Educating the Island Nation
[private] The US invasion of Iraq and the Bay Island’s public education system have something in common. They both failed, yet few people have a reasonable hope of making them succeed. The US and Honduran central and local governments find it difficult to ‘stop supporting the troops, or teachers’ fighting there. In both cases a completely new approach is needed. Some individuals and an education committee are looking at alternatives for making a change.
Opportunity Lost, Promises Broken
In the first week of February I encountered a ladino family of eight squatting on a piece of land in shacks without running water or electricity. Of the family’s six young children, three were not in school because the family “could not afford to buy them school uniforms and supplies,” I was told at first.
The reasons why the three 11 to 13 year old boys were not in school were more complex I soon found out. The two boys: Jesus and Oscar, lived on Roatan for six years and had jobs as grocery store helpers. The third one, 15-years-old Juan, came to Roatan only three month before from Olancho and after three grades could neither read nor write.
Juan said that if he went back to school his classmates would make fun of his age. I argued that the teasing would stop in a week and if he managed to learn how to read he wouldn’t end up being teased for the rest of his life.
At the end of the day and Lps. 3,000 later, two of the boys were ready to go to school. While Jesus and Oscar made a promise that in exchange for this opportunity they would go to school for the entire year, Juan decided to focus on looking for a job. When I checked with their teacher I was told Jesus and Oscar stopped coming to class in May. This sad story is en example of the complex and uphill struggle that the people on the Bay Islands are facing and of the priorities that they have.
Someone always has to be last and there is a reason why Honduras is at the bottom of educational systems in Central America. Amongst 9 countries that are already poor, it is Honduras that is furthest behind and there are many reasons for that. One of the most important reasons is Honduras’ moribund education system. If anything is to change it for the better, it is unlikely it will catch up to Nicaragua or Guatemala.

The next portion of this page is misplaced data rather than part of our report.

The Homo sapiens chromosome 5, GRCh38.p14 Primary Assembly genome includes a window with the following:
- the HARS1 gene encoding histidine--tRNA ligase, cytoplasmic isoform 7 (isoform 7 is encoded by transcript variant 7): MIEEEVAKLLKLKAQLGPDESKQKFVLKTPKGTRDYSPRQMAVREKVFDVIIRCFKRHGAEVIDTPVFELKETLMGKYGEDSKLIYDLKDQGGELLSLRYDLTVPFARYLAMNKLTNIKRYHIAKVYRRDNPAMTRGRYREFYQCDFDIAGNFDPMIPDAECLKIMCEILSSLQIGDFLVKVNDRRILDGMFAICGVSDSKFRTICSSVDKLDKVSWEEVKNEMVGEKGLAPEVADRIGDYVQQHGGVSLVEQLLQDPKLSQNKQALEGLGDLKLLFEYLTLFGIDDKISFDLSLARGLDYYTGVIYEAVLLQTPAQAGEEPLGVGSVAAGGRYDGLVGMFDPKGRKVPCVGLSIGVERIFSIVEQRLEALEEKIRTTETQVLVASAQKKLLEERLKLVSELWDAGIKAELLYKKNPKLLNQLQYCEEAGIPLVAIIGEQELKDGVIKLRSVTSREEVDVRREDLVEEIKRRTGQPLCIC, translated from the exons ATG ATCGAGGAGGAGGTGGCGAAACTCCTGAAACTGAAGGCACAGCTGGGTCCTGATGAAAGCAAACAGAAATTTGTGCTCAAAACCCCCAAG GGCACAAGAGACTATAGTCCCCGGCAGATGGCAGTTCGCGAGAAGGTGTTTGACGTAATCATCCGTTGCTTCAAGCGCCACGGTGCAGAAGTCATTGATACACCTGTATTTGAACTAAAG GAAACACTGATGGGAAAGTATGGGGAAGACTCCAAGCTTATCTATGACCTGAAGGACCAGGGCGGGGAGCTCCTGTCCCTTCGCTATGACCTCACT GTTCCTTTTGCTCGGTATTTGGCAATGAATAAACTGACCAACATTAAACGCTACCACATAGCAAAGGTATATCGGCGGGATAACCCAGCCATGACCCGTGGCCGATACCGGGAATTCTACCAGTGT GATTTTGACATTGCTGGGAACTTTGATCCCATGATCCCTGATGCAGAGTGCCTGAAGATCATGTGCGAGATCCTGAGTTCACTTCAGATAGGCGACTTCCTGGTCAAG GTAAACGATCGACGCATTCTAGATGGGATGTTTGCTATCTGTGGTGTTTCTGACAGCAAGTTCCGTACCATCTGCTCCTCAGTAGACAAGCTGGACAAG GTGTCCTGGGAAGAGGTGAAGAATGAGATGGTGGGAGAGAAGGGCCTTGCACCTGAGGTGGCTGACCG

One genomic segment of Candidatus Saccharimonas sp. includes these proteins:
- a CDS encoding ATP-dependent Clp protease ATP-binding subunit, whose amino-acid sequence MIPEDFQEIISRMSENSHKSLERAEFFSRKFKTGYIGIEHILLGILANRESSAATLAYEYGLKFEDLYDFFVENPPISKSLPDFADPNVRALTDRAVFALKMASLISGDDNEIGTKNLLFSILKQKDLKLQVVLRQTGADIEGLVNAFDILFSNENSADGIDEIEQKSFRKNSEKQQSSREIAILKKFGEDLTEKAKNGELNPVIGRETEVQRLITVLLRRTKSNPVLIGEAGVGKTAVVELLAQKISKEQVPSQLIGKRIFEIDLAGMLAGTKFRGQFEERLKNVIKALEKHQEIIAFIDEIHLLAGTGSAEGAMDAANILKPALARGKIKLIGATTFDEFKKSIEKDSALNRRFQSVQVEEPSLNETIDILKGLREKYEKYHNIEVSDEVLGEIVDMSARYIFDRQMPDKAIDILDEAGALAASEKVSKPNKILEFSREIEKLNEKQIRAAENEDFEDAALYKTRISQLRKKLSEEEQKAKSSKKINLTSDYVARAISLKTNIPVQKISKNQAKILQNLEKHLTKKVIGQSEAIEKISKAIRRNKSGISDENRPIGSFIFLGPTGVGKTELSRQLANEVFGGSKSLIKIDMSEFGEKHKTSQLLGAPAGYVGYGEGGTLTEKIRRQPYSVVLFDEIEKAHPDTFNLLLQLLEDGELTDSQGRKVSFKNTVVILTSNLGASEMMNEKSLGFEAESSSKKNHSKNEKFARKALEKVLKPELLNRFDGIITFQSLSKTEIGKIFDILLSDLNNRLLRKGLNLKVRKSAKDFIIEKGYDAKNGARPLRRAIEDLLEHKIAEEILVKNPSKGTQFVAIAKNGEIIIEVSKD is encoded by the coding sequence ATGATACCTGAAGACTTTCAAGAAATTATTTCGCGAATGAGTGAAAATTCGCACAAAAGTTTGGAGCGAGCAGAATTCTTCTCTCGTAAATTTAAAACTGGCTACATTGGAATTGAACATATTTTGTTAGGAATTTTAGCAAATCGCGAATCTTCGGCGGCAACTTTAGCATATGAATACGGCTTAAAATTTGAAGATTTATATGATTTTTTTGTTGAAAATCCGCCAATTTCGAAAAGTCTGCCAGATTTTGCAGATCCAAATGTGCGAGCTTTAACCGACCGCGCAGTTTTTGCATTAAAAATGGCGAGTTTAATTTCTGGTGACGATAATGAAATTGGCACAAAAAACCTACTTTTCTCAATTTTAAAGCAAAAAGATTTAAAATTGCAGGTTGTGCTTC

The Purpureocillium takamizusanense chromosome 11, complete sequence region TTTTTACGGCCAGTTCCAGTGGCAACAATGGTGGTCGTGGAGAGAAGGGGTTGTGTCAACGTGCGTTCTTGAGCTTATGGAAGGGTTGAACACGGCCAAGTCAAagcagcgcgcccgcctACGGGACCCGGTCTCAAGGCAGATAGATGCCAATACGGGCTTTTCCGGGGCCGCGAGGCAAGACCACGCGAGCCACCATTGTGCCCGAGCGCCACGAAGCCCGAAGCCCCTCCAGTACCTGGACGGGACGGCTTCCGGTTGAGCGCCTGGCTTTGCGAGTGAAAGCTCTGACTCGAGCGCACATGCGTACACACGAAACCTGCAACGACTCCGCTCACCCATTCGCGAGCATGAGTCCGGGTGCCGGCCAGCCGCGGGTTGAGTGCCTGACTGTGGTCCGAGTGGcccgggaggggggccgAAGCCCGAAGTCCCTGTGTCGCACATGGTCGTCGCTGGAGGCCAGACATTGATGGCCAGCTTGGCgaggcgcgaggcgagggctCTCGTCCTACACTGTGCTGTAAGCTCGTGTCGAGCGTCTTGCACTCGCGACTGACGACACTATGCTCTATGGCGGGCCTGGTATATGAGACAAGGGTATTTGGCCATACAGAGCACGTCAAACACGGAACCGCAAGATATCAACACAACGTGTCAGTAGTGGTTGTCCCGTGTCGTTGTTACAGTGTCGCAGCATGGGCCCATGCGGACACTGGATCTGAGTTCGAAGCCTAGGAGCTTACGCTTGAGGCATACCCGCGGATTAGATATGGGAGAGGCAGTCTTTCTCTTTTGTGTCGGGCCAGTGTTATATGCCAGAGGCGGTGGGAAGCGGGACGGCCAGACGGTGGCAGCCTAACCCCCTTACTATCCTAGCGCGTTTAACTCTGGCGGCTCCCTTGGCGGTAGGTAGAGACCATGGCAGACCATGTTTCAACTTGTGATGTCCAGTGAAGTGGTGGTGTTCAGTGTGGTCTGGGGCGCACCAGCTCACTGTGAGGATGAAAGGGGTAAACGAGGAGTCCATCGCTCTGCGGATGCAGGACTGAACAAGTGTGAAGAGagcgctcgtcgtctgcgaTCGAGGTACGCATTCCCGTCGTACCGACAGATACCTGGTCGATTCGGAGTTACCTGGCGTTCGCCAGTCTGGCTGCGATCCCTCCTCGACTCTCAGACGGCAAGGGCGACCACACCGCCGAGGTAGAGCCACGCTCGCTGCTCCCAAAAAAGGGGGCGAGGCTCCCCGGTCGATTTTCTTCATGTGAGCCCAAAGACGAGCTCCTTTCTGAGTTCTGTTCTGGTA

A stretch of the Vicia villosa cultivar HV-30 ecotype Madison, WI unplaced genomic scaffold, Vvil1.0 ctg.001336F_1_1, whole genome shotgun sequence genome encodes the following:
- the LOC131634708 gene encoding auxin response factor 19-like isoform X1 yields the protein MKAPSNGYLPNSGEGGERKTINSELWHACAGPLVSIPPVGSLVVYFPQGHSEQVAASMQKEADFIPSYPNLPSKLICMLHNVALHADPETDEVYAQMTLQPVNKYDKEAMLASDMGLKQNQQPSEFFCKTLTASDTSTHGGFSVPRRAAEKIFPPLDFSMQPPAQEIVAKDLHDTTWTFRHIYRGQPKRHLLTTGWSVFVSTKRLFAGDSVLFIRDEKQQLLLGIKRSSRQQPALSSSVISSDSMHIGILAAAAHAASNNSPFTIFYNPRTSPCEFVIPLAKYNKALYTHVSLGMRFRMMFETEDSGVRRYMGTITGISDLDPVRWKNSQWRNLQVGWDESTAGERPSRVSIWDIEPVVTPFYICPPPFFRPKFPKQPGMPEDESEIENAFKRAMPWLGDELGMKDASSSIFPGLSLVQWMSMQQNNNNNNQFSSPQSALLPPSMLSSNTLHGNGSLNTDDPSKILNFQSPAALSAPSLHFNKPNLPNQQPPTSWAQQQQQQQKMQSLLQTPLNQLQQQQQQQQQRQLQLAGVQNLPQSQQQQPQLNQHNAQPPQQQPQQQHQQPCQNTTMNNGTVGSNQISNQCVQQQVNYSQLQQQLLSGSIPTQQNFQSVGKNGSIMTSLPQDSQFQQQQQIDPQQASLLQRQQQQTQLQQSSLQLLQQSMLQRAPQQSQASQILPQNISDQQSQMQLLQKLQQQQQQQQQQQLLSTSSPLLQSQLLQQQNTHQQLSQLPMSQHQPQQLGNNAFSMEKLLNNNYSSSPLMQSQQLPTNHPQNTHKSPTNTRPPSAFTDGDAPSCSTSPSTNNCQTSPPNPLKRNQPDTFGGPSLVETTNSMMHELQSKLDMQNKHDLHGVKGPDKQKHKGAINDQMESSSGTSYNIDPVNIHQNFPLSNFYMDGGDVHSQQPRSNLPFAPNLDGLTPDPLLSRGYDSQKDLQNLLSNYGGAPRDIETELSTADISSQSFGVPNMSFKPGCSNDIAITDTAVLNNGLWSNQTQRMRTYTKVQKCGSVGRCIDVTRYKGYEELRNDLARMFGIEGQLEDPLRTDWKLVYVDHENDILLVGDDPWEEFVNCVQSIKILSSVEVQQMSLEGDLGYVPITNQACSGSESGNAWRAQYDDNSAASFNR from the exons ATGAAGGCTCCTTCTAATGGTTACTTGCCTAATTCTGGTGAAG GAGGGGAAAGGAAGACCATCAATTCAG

“The problem is that children are not taught to question, debate, or rationalize. I think it is a cultural thing,” says Cam O’Brien, chair of Roatan Municipal Education Commission funded in March 2007.
You cannot outrun the Honduran mentality. Education is way down the list of priorities for typical Hondurans and that will not be changed easily. What Hondurans value in general are not education and honesty, but wealth and power. Changing that will take many generations. It is much easier to reinforce current attitudes than fight them.
From a Bay Islands perspective, perfecting the Honduras’ national education system for the benefit of island youth is impossible. The national educational system is hopelessly dysfunctional and youth are finding ways of educating themselves despite of it, not because of it.
All About the Benefits
The 61,000 Honduran public teachers are a privileged group, capable and ready to protect their own interest and benefits. According to O’Brien, around 98% of the Bay Islands education budget goes towards teacher salaries. “The whole system is focused on salaries and benefits, but is not interested in improving the education system,” says O’Brien.
The Honduras government, while hesitant, almost always gives in to teacher demands, organized in their Honduran Teachers Federations (FOHM). The teacher’s 2006 street protests raised their base monthly base salary from $298 to $353. While the month long strikes continued, 2.5 million Honduran school children stayed at home. According to Oxfam, IMF disagreement over teacher salary increases has cost the country $500 million in delayed debt relief and donor aid cuts.
Honduran teachers, six times more numerous and far better paid than police officers, form a powerful lobby ready to defend their rights and benefits they acquired over time. Too often the interests of teachers do not go with the interests of the students. In 2005, 80 of the 200 class days were squandered as a result of teacher’s strikes and protests.
The teachers who go against the system are ostracized. Eight years ago a national teachers strike paralyzed the Bay Islands schools and one teacher decided to keep on giving classes. Professor Rosa Amelia Bindel taught in Brick Bay until she was pressured by fellow teachers to stop teaching. “She would buy things that the children needed,” says about Bindel Maritza Busitllo, a Brick Bay resident.
Quite a price to pay.
A Typical School
Fausto Miguel School in Brick Bay is a typical Bay Island school. Founded in 1990, in 2001 it received its own two classroom building built with Roatan Municipal money. While the light bill is paid from the Departments Education budget, the children’s parents pay for water and 25 mothers alternate cooking the afternoon student meals.
The school’s four teachers earn an average of Lps. 17,000 a month. With bonuses and administrative costs, the Honduran government pays Lps. 1.1 million a year to educate the school’s 83 students. The yearly cost per student is Lps. 13,250. That does not include educational materials such as transportation costs, uniforms, and supplies that are all paid by the parents.
The most affordable of Roatan’s bilingual schools, Church of God School in Coxen Hole, educates a typical student for Lps. 14,800 a year. It would make more financial sense for the Honduran government to pay private Bay Islands’ schools to educate.
The litmus tests of the Bay Islands education system is provided by the foreigners who decide to raise their children here. While Hondurans may have few choices, foreigners with children face the dilemma of moving back or sending their children to boarding school to ensure that they have a chance at a western level education.